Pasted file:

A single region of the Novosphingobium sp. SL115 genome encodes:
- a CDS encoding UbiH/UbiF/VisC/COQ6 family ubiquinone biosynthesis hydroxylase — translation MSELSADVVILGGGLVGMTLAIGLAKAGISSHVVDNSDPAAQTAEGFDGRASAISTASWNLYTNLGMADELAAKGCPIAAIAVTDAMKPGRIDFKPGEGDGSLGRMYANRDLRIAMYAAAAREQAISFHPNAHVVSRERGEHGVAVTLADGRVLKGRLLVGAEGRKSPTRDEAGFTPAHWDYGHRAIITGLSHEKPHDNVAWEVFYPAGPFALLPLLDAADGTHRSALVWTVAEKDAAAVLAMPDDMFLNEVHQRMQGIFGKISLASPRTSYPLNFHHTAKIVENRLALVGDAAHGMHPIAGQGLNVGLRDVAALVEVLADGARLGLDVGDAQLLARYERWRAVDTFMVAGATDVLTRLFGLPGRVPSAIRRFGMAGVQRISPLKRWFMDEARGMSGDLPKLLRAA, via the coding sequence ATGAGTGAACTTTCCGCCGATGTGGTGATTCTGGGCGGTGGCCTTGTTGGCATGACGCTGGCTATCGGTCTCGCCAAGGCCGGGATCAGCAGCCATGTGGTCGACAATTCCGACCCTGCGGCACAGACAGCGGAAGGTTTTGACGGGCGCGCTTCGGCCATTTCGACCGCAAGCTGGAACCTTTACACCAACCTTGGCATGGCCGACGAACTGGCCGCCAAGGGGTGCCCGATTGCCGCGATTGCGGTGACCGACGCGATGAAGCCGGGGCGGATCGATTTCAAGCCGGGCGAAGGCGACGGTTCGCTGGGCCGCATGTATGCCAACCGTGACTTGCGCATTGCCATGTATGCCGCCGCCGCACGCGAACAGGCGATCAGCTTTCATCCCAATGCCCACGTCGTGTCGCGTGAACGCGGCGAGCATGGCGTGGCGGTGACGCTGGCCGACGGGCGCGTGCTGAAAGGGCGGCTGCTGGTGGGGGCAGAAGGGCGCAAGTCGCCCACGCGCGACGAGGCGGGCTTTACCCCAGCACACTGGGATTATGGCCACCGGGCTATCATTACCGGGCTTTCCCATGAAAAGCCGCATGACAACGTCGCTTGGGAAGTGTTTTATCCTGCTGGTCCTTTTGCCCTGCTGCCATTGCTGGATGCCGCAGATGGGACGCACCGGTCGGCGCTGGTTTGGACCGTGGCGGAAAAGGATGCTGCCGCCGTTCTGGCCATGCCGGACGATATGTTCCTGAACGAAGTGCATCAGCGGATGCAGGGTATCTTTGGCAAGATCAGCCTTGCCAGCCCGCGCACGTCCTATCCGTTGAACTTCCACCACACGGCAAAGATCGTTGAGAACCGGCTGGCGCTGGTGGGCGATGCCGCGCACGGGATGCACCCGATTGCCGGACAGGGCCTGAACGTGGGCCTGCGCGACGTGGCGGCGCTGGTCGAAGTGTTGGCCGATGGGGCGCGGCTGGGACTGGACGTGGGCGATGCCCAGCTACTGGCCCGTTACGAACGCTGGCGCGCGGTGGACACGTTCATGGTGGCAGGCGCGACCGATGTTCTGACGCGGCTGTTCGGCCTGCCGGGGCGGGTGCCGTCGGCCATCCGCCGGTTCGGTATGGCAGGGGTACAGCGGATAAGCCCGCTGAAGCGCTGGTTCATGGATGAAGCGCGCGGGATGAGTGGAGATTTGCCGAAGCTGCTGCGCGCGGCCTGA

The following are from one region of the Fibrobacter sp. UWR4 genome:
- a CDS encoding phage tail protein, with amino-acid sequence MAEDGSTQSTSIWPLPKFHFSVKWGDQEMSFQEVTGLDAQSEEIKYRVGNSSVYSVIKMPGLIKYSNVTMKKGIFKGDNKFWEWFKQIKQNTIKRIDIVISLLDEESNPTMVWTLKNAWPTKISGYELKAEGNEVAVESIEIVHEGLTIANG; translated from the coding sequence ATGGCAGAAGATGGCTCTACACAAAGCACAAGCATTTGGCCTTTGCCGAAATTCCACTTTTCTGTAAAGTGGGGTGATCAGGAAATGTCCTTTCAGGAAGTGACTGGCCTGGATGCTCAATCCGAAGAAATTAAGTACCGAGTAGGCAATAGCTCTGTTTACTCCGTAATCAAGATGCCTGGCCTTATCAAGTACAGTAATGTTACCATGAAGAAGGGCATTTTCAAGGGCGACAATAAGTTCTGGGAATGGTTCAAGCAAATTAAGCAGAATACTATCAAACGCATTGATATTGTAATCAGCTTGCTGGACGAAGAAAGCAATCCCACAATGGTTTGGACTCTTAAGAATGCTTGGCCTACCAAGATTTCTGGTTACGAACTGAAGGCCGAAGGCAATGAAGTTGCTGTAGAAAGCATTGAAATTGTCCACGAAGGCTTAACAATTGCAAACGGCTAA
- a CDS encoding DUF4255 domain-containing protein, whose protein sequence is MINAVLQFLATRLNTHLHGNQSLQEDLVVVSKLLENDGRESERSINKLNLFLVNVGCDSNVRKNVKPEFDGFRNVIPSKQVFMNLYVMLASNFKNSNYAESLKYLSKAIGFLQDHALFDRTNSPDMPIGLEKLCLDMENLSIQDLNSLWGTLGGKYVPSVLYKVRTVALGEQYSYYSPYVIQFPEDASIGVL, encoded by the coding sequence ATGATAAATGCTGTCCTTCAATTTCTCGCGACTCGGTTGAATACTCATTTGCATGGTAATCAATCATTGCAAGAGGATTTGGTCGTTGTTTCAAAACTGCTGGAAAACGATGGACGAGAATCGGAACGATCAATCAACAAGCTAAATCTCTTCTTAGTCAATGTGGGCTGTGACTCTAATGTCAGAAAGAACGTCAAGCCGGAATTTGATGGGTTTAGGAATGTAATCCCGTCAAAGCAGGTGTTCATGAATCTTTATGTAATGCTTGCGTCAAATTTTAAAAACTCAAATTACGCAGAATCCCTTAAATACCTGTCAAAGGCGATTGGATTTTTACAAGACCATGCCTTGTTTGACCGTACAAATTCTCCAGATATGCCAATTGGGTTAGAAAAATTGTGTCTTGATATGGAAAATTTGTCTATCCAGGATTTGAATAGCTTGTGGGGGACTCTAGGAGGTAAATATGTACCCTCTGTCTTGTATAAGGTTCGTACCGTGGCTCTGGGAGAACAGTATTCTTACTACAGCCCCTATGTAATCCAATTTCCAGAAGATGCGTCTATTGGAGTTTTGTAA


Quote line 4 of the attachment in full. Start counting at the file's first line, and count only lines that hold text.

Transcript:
- a CDS encoding phage tail protein, with amino-acid sequence MAEDGSTQSTSIWPLPKFHFSVKWGDQEMSFQEVTGLDAQSEEIKYRVGNSSVYSVIKMPGLIKYSNVTMKKGIFKGDNKFWEWFKQIKQNTIKRIDIVISLLDEESNPTMVWTLKNAWPTKISGYELKAEGNEVAVESIEIVHEGLTIANG; translated from the coding sequence ATGGCAGAAGATGGCTCTACACAAAGCACAAGCATTTGGCCTTTGCCGAAATTCCACTTTTCTGTAAAGTGGGGTGATCAGGAAATGTCCTTTCAGGAAGTGACTGGCCTGGATGCTCAATCCGAAGAAATTAAGTACCGAGTAGGCAATAGCTCTGTTTACTCCGTAATCAAGATGCCTGGCCTTATCAAGTACAGTAATGTTACCATGAAGAAGGGCATTTTCAAGGGCGACAATAAGTTCTGGGAATGGTTCAAGCAAATTAAGCAGAATACTATCAAACGCATTGATATTGTAATCAGCTTGCTGGACGAAGAAAGCAATCCCACAATGGTTTGGACTCTTAAGAATGCTTGGCCTACCAAGATTTCTGGTTACGAACTGAAGGCCGAAGGCAATGAAGTTGCTGTAGAAAGCATTGAAATTGTCCACGAAGGCTTAACAATTGCAAACGGCTAA